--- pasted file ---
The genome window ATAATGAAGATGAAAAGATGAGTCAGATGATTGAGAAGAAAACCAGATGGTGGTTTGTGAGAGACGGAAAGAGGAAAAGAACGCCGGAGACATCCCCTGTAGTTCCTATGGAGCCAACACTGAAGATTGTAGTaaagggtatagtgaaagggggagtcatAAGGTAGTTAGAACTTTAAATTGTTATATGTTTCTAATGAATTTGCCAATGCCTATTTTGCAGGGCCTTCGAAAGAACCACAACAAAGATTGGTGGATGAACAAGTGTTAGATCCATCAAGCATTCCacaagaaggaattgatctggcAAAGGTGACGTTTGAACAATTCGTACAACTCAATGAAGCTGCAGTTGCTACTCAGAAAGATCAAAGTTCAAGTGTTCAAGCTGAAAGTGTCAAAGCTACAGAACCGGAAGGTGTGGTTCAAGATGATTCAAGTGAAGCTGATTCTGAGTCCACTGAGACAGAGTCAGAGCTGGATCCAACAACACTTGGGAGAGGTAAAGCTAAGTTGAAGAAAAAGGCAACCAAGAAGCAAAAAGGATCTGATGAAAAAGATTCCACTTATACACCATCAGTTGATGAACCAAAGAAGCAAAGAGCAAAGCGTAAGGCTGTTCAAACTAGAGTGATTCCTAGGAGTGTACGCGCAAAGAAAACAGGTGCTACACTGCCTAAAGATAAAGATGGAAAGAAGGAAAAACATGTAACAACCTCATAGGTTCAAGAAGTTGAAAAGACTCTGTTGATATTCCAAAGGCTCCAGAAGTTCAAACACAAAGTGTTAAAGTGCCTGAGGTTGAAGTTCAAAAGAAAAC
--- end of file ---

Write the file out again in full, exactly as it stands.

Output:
The genome window ATAATGAAGATGAAAAGATGAGTCAGATGATTGAGAAGAAAACCAGATGGTGGTTTGTGAGAGACGGAAAGAGGAAAAGAACGCCGGAGACATCCCCTGTAGTTCCTATGGAGCCAACACTGAAGATTGTAGTaaagggtatagtgaaagggggagtcatAAGGTAGTTAGAACTTTAAATTGTTATATGTTTCTAATGAATTTGCCAATGCCTATTTTGCAGGGCCTTCGAAAGAACCACAACAAAGATTGGTGGATGAACAAGTGTTAGATCCATCAAGCATTCCacaagaaggaattgatctggcAAAGGTGACGTTTGAACAATTCGTACAACTCAATGAAGCTGCAGTTGCTACTCAGAAAGATCAAAGTTCAAGTGTTCAAGCTGAAAGTGTCAAAGCTACAGAACCGGAAGGTGTGGTTCAAGATGATTCAAGTGAAGCTGATTCTGAGTCCACTGAGACAGAGTCAGAGCTGGATCCAACAACACTTGGGAGAGGTAAAGCTAAGTTGAAGAAAAAGGCAACCAAGAAGCAAAAAGGATCTGATGAAAAAGATTCCACTTATACACCATCAGTTGATGAACCAAAGAAGCAAAGAGCAAAGCGTAAGGCTGTTCAAACTAGAGTGATTCCTAGGAGTGTACGCGCAAAGAAAACAGGTGCTACACTGCCTAAAGATAAAGATGGAAAGAAGGAAAAACATGTAACAACCTCATAGGTTCAAGAAGTTGAAAAGACTCTGTTGATATTCCAAAGGCTCCAGAAGTTCAAACACAAAGTGTTAAAGTGCCTGAGGTTGAAGTTCAAAAGAAAAC